Sheikh Hasina secures fifth term as Bangladesh PM with resounding victory despite opposition boycott

| Updated: 08 January, 2024 3:13 pm IST
Overwhelming election triumph for Bangladesh's PM Sheikh Hasina amid Opposition claims of unfairness. (Image credit: X)

NEW DELHI: Prime Minister Sheikh Hasina has secured a decisive victory in Bangladesh’s parliamentary election, despite a campaign marked by violence and a boycott from the primary opposition party. This win grants her and the Awami League a fourth consecutive term.

Although the Election Commission has been tardy in revealing the outcomes of Sunday’s election, Bangladeshi television networks, equipped with extensive journalist networks throughout the country, disclosed on Saturday that the Awami League secured 216 seats out of 299.

Independent candidates clinched 52 seats, and the Jatiya Party, the third-largest in the nation, obtained 11 seats. The election encompassed 299 out of 300 parliamentary seats, with one seat experiencing a lawful postponement following the demise of an independent candidate.

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Before the vote, a minimum of 18 arson attacks occurred, but the actual election day transpired in a comparatively peaceful manner. As per a report by TIME, Chief Election Commissioner Kazi Habibul Awal revealed a voter turnout of approximately 40 per cent once the polls concluded.

The leading opposition party in Bangladesh, led by former Prime Minister Khaled Zia, rejected the election results, contending that Bangladeshi voters have disapproved of the government’s biased electoral process.

Security incidents, such as the arson attack resulting in four deaths on a passenger train last Friday, heightened tensions leading up to the election, which was boycotted by Zia’s party and its affiliated factions. They allege that Hasina has transformed Bangladesh into a single-party state, stifling dissent and civil society.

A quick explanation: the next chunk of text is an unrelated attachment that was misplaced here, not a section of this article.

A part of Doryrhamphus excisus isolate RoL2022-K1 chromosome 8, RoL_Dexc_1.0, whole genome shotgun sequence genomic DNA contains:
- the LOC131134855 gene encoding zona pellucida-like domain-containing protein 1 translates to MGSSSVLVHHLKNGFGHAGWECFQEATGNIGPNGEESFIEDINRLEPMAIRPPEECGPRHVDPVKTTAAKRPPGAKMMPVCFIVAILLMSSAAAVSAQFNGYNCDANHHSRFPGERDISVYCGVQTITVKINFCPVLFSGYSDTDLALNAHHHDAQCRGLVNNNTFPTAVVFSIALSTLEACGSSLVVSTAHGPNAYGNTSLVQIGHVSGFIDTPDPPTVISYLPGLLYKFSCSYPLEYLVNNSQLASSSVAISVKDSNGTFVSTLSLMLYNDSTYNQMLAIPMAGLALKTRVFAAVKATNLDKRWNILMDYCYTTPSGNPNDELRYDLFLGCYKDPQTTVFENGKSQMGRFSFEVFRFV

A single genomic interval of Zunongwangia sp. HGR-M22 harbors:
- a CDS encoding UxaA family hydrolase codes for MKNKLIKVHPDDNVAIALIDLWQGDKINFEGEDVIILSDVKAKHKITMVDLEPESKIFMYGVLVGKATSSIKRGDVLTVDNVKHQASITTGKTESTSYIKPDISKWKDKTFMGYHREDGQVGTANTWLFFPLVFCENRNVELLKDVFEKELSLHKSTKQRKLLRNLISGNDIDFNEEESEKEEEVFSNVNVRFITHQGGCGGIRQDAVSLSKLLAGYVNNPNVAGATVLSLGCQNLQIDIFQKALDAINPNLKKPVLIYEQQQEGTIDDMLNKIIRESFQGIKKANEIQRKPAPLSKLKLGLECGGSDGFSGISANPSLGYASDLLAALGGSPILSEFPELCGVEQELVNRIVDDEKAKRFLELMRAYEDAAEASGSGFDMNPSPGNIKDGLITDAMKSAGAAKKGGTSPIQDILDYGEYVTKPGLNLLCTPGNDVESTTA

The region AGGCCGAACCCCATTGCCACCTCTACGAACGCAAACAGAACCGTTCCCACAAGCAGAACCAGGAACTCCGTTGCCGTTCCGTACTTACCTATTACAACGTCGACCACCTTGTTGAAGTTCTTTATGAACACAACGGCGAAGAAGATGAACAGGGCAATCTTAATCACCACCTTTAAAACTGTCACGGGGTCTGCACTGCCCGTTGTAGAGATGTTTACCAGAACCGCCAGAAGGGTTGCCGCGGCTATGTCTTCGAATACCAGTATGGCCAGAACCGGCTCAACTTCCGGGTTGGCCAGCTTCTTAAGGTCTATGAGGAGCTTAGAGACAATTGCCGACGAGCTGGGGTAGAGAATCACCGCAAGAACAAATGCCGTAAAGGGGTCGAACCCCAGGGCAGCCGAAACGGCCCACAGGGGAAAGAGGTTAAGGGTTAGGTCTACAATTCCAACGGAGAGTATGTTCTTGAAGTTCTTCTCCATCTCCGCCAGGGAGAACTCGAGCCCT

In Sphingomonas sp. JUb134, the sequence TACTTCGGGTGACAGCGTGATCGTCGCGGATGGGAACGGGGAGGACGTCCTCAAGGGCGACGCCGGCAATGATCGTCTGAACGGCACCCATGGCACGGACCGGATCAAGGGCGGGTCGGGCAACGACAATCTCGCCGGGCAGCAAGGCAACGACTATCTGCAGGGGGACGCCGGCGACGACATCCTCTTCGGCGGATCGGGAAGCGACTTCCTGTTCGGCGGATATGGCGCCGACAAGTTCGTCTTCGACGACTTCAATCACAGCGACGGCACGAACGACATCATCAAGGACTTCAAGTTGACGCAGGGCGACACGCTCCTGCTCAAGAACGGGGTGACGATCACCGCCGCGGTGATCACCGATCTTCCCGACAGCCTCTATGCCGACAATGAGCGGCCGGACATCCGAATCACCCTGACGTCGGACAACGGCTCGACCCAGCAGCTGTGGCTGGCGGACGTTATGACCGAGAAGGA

The legitimacy of the election has been cast into doubt due to allegations of a widespread crackdown on the BNP. The party claims that approximately 20,000 of its members were unjustly imprisoned on fabricated charges leading up to the vote.

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The government contested these numbers, refuting that arrests were politically motivated, and asserted that the actual count of those arrested ranged from 2,000 to 3,000. The country’s law minister, in an interview with BBC, suggested that around 10,000 individuals were probably arrested.

Abdul Moyeen Khan, a former minister and member of the BNP, revealed that a wave of arrests compelled him and numerous party members to go into hiding for several weeks until the nomination process for candidates was suspended. He stated, “It was the only way we could ensure our safety and continue voicing our concerns against the government.”

Khan further emphasised, “We are not abstaining from an election — what we are rejecting is a fraudulent and biased election conducted by this government.”

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However, following her vote, Hasina brushed aside worries about the credibility of the election, stating to reporters that she was answerable to the people, and that what mattered most to her was whether they acknowledged the election results or not.

“I’m trying my best to ensure that democracy should continue in this country,” she added. “Without democracy, you cannot make any development.”

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